By Jake Strickler, Editor-in-Chief
Last Friday, October 21st, a major cyber-attack was carried out in the U.S. and Europe, affecting over a thousand websites and services including Amazon, Netflix, Airbnb, and Twitter for a large portion of the day. Early news reports were highly speculative, assuming that such a massive effort could only have been carried out by a state actor or a group with a global presence, such as the hacker collective Anonymous.
Anonymous, unsurprisingly, did step forward to claim responsibility, stating that the attack was carried out in retaliation for the severing of Wikileaks founder Julian Assange’s internet connection by the government of Ecuador, in whose London embassy Assange has lived since 2012. This claim, however, has been met with skepticism, and evidence now points to the culpability of certain members of the online gaming community.
Things were made even more complex and sinister when it was reported that the attack was made possible by the taking over of countless seemingly mundane devices connected to the “Internet of Things,” such as webcams, digital cable boxes, even baby monitors and thermostats. It appears that we must now add smart fridges to the list of items we must fear in the modern world.
Perhaps the most unusual facet of this event is that it fits in squarely with the zeitgeist of 2016. We now live in a world where one major party’s unprecedentedly radical presidential candidate rallies his millions of supporters using Twitter and Instagram, the viability of the other party’s is undermined by the release of hacked emails stored on a private server against federal regulations, and the blame for the whole fiasco is placed at Russia’s feet. Today’s is also a world where the killings of unarmed citizens by police officers are routinely live-streamed, and where a hyperviolent terrorist group can recruit members, inspire followers, and spread fear and paranoia around the world by making videos of their brutality available to billions with the click of a mouse. In comparison, the takedown of some of the world’s most heavily visited websites by a handful of disaffected video-gamers is a slow news day.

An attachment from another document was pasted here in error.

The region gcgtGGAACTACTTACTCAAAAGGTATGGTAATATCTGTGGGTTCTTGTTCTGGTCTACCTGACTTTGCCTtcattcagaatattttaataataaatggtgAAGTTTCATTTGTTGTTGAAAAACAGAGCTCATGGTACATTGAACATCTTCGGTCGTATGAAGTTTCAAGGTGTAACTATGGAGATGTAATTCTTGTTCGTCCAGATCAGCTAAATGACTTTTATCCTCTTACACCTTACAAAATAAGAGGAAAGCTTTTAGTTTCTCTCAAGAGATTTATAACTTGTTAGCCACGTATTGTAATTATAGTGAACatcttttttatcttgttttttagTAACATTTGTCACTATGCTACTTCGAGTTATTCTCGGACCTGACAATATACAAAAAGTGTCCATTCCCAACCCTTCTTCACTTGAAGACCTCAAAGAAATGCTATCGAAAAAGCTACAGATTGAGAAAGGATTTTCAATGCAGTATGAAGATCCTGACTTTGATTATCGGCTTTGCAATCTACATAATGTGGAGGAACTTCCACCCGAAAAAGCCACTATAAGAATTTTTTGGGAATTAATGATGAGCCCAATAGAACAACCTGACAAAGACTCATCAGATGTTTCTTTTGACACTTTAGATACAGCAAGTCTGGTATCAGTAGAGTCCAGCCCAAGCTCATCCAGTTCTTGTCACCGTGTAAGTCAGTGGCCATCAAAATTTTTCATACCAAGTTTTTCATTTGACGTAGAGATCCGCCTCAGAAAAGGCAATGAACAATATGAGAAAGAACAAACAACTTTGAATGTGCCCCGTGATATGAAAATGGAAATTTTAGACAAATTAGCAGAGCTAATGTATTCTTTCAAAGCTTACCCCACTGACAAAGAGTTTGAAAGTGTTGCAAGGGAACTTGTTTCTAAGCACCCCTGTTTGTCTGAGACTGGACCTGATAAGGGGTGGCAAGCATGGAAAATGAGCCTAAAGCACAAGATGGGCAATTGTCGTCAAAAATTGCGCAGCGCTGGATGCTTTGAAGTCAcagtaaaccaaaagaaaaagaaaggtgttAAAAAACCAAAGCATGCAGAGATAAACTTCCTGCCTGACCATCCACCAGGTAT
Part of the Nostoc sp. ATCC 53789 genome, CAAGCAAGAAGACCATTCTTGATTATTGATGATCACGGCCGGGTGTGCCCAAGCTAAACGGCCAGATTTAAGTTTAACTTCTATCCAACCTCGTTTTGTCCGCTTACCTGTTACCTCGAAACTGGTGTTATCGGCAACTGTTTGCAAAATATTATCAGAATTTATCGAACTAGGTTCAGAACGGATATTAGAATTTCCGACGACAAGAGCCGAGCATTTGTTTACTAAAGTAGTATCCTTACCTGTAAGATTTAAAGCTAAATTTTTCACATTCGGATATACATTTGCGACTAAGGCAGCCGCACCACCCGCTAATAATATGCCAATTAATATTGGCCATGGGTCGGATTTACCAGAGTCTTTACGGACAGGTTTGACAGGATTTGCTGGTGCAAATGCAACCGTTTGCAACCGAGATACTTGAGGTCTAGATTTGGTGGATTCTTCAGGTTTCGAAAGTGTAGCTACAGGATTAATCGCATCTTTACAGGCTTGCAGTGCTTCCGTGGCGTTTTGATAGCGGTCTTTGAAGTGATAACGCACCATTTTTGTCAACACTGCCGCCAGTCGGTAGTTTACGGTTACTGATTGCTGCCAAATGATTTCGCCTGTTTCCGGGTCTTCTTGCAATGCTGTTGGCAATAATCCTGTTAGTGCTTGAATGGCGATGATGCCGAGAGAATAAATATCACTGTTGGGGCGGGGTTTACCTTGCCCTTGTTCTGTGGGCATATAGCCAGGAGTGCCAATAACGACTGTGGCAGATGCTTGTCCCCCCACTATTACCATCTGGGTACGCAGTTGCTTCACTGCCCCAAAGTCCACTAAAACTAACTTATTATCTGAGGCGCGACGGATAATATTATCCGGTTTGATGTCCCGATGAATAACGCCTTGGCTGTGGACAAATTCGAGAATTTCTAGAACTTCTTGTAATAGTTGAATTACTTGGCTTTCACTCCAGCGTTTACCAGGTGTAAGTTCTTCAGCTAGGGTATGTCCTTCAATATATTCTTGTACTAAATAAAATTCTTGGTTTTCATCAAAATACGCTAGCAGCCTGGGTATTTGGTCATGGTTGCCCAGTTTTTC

Two absolutely captivating pieces of recently-released media seek to define the parameters of our brave new world, and to suss out its existential implications for the human race. The first is the new documentary by Werner Herzog, Lo and Behold: Reveries of the Connected World. The other is the new season of the brilliant British science fiction anthology Black Mirror, released via Netflix. The picture painted by both is, more frequently than not, frighteningly dystopian.
When the internet was announced as the subject of Herzog’s new film, many were surprised. For the duration of his career, Herzog has been fascinated by humans; specifically the incomprehensible engines driving the actions of concrete-willed individuals who thrash against society in an attempt to make it yield to their desires. Herzog is a man who once dragged a 30-ton steamship over a Peruvian mountain using only ropes, pulleys, and manpower; who ate an entire boot as a matter of principle; and who was shot from a passing car while giving an interview and commanded the panicked reporter to continue because it was merely “an insignificant bullet.” Herzog values those who seek out obstacles for the sake of conquering them; the iPhone should be a trifle to him, a bauble of the superficial modern world distracting us from the Big Questions.